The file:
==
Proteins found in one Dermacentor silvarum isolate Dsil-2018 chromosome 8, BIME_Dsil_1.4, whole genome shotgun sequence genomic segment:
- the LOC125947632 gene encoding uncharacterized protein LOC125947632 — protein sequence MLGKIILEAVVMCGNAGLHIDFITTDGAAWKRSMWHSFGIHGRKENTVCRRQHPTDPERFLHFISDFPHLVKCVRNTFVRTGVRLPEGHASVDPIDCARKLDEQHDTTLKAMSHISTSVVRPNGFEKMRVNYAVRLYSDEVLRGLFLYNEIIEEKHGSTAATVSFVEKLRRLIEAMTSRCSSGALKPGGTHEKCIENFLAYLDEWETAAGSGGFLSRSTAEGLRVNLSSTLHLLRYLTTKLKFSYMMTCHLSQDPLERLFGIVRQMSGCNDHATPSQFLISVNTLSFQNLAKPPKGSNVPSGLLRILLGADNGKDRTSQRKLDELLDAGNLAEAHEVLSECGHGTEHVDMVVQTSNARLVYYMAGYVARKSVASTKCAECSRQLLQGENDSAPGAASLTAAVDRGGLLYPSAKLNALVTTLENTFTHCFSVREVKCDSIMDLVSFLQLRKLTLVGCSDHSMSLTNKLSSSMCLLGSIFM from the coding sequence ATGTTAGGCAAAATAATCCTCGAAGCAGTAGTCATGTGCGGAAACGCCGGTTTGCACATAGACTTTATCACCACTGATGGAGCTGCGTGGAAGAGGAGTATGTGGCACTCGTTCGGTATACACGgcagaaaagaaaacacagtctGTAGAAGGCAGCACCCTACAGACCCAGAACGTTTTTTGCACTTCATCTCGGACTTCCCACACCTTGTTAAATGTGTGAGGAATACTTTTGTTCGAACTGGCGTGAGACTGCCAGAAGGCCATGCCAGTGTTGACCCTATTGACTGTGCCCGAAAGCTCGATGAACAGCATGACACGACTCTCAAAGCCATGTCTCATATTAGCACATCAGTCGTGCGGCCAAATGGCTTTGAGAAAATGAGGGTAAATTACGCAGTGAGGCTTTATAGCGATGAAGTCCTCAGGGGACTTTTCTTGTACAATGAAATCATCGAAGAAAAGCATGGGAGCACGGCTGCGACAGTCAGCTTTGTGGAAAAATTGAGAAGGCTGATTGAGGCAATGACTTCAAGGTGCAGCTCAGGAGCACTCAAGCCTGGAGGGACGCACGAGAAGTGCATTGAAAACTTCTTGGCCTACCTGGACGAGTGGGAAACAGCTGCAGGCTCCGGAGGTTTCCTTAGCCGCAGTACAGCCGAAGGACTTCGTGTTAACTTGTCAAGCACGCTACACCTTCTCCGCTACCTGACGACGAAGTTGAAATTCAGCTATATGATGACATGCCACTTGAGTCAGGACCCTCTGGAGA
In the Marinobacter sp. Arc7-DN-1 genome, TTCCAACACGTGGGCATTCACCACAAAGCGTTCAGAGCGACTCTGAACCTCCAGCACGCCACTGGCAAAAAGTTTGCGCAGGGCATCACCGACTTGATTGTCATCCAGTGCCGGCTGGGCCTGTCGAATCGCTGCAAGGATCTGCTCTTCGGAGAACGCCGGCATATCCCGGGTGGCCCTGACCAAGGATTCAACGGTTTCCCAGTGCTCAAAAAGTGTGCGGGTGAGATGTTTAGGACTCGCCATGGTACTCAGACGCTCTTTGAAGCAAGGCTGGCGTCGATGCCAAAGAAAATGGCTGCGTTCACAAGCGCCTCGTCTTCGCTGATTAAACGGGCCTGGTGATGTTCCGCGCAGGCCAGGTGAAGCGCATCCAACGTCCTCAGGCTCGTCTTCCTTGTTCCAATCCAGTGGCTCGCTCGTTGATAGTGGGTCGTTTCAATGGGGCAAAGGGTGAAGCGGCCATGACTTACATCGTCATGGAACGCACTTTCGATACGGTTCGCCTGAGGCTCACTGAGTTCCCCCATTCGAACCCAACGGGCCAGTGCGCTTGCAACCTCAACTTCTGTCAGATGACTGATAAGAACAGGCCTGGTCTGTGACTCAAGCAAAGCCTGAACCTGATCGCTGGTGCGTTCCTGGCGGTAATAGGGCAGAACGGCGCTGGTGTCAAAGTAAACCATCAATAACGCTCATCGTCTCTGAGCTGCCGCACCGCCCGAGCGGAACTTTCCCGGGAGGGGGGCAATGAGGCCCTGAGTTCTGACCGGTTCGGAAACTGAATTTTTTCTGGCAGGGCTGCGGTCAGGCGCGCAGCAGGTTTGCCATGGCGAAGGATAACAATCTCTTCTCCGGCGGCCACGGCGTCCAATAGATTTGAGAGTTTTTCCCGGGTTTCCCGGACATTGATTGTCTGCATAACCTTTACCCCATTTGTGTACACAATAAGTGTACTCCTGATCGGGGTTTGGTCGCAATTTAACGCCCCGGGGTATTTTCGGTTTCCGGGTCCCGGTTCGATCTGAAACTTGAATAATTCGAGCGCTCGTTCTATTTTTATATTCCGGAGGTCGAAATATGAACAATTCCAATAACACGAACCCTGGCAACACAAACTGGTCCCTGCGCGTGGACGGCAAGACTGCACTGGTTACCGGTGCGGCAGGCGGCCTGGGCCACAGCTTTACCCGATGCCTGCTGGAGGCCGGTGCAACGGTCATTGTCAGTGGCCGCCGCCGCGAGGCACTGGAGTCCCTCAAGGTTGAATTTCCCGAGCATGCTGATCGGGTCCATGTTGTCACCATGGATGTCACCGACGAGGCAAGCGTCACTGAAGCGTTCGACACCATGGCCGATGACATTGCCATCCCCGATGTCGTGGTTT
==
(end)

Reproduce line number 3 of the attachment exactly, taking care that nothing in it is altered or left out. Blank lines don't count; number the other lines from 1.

In the Marinobacter sp. Arc7-DN-1 genome, TTCCAACACGTGGGCATTCACCACAAAGCGTTCAGAGCGACTCTGAACCTCCAGCACGCCACTGGCAAAAAGTTTGCGCAGGGCATCACCGACTTGATTGTCATCCAGTGCCGGCTGGGCCTGTCGAATCGCTGCAAGGATCTGCTCTTCGGAGAACGCCGGCATATCCCGGGTGGCCCTGACCAAGGATTCAACGGTTTCCCAGTGCTCAAAAAGTGTGCGGGTGAGATGTTTAGGACTCGCCATGGTACTCAGACGCTCTTTGAAGCAAGGCTGGCGTCGATGCCAAAGAAAATGGCTGCGTTCACAAGCGCCTCGTCTTCGCTGATTAAACGGGCCTGGTGATGTTCCGCGCAGGCCAGGTGAAGCGCATCCAACGTCCTCAGGCTCGTCTTCCTTGTTCCAATCCAGTGGCTCGCTCGTTGATAGTGGGTCGTTTCAATGGGGCAAAGGGTGAAGCGGCCATGACTTACATCGTCATGGAACGCACTTTCGATACGGTTCGCCTGAGGCTCACTGAGTTCCCCCATTCGAACCCAACGGGCCAGTGCGCTTGCAACCTCAACTTCTGTCAGATGACTGATAAGAACAGGCCTGGTCTGTGACTCAAGCAAAGCCTGAACCTGATCGCTGGTGCGTTCCTGGCGGTAATAGGGCAGAACGGCGCTGGTGTCAAAGTAAACCATCAATAACGCTCATCGTCTCTGAGCTGCCGCACCGCCCGAGCGGAACTTTCCCGGGAGGGGGGCAATGAGGCCCTGAGTTCTGACCGGTTCGGAAACTGAATTTTTTCTGGCAGGGCTGCGGTCAGGCGCGCAGCAGGTTTGCCATGGCGAAGGATAACAATCTCTTCTCCGGCGGCCACGGCGTCCAATAGATTTGAGAGTTTTTCCCGGGTTTCCCGGACATTGATTGTCTGCATAACCTTTACCCCATTTGTGTACACAATAAGTGTACTCCTGATCGGGGTTTGGTCGCAATTTAACGCCCCGGGGTATTTTCGGTTTCCGGGTCCCGGTTCGATCTGAAACTTGAATAATTCGAGCGCTCGTTCTATTTTTATATTCCGGAGGTCGAAATATGAACAATTCCAATAACACGAACCCTGGCAACACAAACTGGTCCCTGCGCGTGGACGGCAAGACTGCACTGGTTACCGGTGCGGCAGGCGGCCTGGGCCACAGCTTTACCCGATGCCTGCTGGAGGCCGGTGCAACGGTCATTGTCAGTGGCCGCCGCCGCGAGGCACTGGAGTCCCTCAAGGTTGAATTTCCCGAGCATGCTGATCGGGTCCATGTTGTCACCATGGATGTCACCGACGAGGCAAGCGTCACTGAAGCGTTCGACACCATGGCCGATGACATTGCCATCCCCGATGTCGTGGTTT